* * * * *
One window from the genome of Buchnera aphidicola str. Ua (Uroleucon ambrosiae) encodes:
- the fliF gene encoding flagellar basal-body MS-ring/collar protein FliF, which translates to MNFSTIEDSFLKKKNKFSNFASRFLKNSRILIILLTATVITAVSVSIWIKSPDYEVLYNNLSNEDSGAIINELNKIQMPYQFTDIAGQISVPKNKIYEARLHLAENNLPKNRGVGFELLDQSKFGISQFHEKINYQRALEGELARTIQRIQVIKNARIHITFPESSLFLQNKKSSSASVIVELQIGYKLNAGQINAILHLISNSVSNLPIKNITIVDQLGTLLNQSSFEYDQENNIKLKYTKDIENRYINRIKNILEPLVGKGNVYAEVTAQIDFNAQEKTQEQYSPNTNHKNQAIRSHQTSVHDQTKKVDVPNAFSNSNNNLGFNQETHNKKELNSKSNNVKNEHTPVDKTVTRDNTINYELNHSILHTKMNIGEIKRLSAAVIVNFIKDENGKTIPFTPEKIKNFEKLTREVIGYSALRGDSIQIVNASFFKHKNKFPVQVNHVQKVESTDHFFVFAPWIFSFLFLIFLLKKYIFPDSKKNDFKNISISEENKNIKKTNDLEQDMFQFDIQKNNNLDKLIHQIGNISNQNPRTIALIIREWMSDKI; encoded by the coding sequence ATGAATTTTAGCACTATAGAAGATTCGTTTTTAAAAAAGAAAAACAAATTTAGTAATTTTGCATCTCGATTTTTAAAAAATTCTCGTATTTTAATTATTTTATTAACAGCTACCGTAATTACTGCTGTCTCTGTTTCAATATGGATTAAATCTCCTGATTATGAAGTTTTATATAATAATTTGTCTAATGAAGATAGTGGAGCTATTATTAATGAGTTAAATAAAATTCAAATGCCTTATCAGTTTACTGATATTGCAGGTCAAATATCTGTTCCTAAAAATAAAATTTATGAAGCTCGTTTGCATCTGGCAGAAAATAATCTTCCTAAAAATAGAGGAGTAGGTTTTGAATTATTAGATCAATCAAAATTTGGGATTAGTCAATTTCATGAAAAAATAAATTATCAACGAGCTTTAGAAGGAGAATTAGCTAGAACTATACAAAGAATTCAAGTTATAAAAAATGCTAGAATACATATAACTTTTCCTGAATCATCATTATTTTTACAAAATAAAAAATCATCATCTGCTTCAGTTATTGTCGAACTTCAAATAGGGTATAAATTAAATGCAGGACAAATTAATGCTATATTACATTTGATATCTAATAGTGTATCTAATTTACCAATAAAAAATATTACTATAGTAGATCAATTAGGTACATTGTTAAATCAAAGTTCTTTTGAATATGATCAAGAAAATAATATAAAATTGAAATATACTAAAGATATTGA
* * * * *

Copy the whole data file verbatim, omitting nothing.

One window from the genome of Buchnera aphidicola str. Ua (Uroleucon ambrosiae) encodes:
- the fliF gene encoding flagellar basal-body MS-ring/collar protein FliF, which translates to MNFSTIEDSFLKKKNKFSNFASRFLKNSRILIILLTATVITAVSVSIWIKSPDYEVLYNNLSNEDSGAIINELNKIQMPYQFTDIAGQISVPKNKIYEARLHLAENNLPKNRGVGFELLDQSKFGISQFHEKINYQRALEGELARTIQRIQVIKNARIHITFPESSLFLQNKKSSSASVIVELQIGYKLNAGQINAILHLISNSVSNLPIKNITIVDQLGTLLNQSSFEYDQENNIKLKYTKDIENRYINRIKNILEPLVGKGNVYAEVTAQIDFNAQEKTQEQYSPNTNHKNQAIRSHQTSVHDQTKKVDVPNAFSNSNNNLGFNQETHNKKELNSKSNNVKNEHTPVDKTVTRDNTINYELNHSILHTKMNIGEIKRLSAAVIVNFIKDENGKTIPFTPEKIKNFEKLTREVIGYSALRGDSIQIVNASFFKHKNKFPVQVNHVQKVESTDHFFVFAPWIFSFLFLIFLLKKYIFPDSKKNDFKNISISEENKNIKKTNDLEQDMFQFDIQKNNNLDKLIHQIGNISNQNPRTIALIIREWMSDKI; encoded by the coding sequence ATGAATTTTAGCACTATAGAAGATTCGTTTTTAAAAAAGAAAAACAAATTTAGTAATTTTGCATCTCGATTTTTAAAAAATTCTCGTATTTTAATTATTTTATTAACAGCTACCGTAATTACTGCTGTCTCTGTTTCAATATGGATTAAATCTCCTGATTATGAAGTTTTATATAATAATTTGTCTAATGAAGATAGTGGAGCTATTATTAATGAGTTAAATAAAATTCAAATGCCTTATCAGTTTACTGATATTGCAGGTCAAATATCTGTTCCTAAAAATAAAATTTATGAAGCTCGTTTGCATCTGGCAGAAAATAATCTTCCTAAAAATAGAGGAGTAGGTTTTGAATTATTAGATCAATCAAAATTTGGGATTAGTCAATTTCATGAAAAAATAAATTATCAACGAGCTTTAGAAGGAGAATTAGCTAGAACTATACAAAGAATTCAAGTTATAAAAAATGCTAGAATACATATAACTTTTCCTGAATCATCATTATTTTTACAAAATAAAAAATCATCATCTGCTTCAGTTATTGTCGAACTTCAAATAGGGTATAAATTAAATGCAGGACAAATTAATGCTATATTACATTTGATATCTAATAGTGTATCTAATTTACCAATAAAAAATATTACTATAGTAGATCAATTAGGTACATTGTTAAATCAAAGTTCTTTTGAATATGATCAAGAAAATAATATAAAATTGAAATATACTAAAGATATTGA